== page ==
Tuesday, March 03, 2009

On the Edge of it

Breaking news on 2nd March 2009

About 150 whales beach themselves on the beaches on Australia.

Though the news may not be significant for most, this is not the only incident that happened this calendar year.

Another happened also in Tasmania
Of the 50 sperm whales that beached, only 1 survived.

And in late 2008, another 53 pilot whales died after beaching again in Tasmania.

While the similar location raises some doubt as the Oceania region accounts for more than 80% of whale beaching incidents, another more serious question comes into mind.

Most of the whale beaching reported by the media only serves to inform and not much scientific reasoning can be derived from these incidents.

Maybe someone from the same region has already given some light of such happenings as early as 1859. Charles Darwin published his theory "On the Origin of Species" which explains the process of evolution by natural selection. In short, his theory is based on the belief that in the natural world, the strongest will survive. Derivatives of his theory also mentioned that to evolve is also to adapt and that the species that is able to adapt will so continue to exist in the natural world.

Backtrack to the beaching whales to dissect their suicidal behaviour.
Whales are fairly docile creatures that do not have aggressive nature.They are also constantly migrating from colder to warmer waters for breeding and feeding purposes. Studies have shown that their sense of direction for guiding them back to where they were born may be due to the fact that they are able to navigate by the Earth's magnetic field.

As much as some will argue the fact that it is because of the number of ships which transmit radio frequency signals to and fro and the increased number of submarines which have sonar systems that disrupt the whales' sense of direction, it should also be noted that the earliest whale beaching incident recorded was as early as 1598. It was a painting by the way.

It then cannot be said that it is due to modern communications equipment which caused the whales to lose their sense of direction and beach themselves.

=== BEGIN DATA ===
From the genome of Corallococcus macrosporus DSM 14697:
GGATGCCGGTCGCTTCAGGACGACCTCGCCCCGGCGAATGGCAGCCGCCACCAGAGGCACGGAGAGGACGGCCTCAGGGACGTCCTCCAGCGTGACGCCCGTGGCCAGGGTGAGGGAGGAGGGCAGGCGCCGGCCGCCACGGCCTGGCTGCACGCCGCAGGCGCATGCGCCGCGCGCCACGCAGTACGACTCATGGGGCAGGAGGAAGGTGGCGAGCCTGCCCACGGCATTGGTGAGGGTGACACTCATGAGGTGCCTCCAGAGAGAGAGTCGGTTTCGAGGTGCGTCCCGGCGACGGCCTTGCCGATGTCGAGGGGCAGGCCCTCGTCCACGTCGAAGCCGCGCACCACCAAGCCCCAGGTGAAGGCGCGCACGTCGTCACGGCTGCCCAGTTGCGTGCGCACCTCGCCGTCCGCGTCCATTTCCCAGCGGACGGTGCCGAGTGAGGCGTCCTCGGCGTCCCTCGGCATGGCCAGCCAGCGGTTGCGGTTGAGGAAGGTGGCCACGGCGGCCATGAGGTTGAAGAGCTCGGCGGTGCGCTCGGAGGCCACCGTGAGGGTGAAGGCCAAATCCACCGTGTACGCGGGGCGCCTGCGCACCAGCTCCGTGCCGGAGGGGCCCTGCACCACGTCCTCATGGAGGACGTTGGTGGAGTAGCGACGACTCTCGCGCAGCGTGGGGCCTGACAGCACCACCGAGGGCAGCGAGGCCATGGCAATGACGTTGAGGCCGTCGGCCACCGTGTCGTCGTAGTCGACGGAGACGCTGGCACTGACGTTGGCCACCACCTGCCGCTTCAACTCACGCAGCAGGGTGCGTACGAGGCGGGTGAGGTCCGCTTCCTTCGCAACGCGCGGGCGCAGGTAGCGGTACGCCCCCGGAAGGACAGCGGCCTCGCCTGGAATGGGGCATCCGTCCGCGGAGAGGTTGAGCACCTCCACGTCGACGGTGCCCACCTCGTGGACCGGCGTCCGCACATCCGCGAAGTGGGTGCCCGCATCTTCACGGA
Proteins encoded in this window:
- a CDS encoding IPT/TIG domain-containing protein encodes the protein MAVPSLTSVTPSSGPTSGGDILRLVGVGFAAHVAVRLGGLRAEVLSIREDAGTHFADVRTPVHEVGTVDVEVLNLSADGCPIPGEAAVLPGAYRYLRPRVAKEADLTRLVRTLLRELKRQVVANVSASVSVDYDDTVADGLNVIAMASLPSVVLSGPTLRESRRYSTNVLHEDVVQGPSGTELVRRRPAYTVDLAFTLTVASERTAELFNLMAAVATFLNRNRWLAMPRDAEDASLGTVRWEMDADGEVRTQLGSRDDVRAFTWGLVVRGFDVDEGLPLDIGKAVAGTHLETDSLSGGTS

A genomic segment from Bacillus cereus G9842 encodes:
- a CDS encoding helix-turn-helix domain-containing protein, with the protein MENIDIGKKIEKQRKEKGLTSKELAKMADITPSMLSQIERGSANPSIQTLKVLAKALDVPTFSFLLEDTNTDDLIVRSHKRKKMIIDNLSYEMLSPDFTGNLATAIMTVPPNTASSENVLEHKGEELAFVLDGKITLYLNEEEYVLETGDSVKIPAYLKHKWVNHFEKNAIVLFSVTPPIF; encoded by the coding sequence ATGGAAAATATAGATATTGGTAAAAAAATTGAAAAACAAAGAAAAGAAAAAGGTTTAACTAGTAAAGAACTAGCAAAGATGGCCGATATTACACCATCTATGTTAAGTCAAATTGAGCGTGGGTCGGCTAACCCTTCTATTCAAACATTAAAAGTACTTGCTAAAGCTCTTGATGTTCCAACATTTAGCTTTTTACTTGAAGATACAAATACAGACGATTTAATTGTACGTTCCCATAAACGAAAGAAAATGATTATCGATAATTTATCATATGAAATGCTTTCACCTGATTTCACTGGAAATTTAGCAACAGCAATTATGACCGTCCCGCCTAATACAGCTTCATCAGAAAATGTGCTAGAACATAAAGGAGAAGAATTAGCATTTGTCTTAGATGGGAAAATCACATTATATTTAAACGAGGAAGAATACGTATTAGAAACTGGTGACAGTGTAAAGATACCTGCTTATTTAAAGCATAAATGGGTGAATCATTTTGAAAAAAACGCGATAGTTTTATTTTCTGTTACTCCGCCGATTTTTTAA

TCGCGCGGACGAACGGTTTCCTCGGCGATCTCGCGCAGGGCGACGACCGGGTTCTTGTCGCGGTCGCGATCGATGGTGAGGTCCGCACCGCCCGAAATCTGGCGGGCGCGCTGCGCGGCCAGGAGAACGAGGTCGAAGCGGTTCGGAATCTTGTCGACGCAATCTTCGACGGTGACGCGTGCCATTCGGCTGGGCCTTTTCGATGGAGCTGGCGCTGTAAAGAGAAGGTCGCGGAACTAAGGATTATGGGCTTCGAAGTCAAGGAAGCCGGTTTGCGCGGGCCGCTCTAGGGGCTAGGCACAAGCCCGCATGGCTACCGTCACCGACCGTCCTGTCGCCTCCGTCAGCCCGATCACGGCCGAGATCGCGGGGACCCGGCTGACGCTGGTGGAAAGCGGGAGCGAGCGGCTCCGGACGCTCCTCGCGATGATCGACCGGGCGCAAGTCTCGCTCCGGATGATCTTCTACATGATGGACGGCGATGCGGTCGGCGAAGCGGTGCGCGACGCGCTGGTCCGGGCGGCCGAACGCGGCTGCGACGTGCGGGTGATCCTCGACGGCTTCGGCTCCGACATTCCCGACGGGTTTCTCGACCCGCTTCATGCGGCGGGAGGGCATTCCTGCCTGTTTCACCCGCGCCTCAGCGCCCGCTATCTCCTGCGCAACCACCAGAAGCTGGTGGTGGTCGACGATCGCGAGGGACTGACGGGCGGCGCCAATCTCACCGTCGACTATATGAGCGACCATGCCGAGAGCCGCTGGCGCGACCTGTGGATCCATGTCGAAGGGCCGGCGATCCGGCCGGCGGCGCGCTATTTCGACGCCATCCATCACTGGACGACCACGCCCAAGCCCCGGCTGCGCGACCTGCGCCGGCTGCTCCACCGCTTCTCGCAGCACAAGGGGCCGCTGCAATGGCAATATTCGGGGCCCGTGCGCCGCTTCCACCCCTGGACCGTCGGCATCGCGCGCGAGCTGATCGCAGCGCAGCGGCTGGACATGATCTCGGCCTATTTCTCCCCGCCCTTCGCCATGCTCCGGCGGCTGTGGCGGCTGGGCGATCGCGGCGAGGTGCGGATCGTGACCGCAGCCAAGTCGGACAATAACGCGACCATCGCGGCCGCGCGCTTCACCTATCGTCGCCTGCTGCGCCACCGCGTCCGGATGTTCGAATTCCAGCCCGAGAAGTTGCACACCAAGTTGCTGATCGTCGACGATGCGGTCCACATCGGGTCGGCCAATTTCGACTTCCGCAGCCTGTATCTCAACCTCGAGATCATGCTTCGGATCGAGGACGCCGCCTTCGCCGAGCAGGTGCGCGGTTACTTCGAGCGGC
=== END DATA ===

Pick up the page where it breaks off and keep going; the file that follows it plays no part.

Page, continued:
So from 1598 to the current day, the only fact known is that the number of whales beached increased at an exponential rate. What can also be said is that us,humans, are also polluting the environment at an almost similar exponential rate.

Looking from an evolution point of view, could it be possible that these whales are trying to adapt? And if they are unable to adapt to the polluted habitat, are they trying to change their habitat by migrating to another different one?

Perhaps, it is a desperate physical attempt at trying to evolve to be able to leave their natural underwater habitat and move on to a less polluted on-land habitat so as to ensure their species' continual existence.

There has been some recent findings on prehistoric whale fossils which showed that some prehistoric whale species gave birth to their young on land.

Most if not all would have read at some point in their lives that most land animals, including the human species evolved from underwater creatures leaving their habitat to live on land for their continual existence.

Are we closer to the edge of evolution as we speak?
If so, will we in the distant future be still the smarter species?
Or will we be the species of lesser intellect and preyed upon by other species?

Today is 4th March 2009
Time now is 00:35 hrs

"Today the human species is the only one with the self-knowledge and the capacity to protect its own future."

Al Gore

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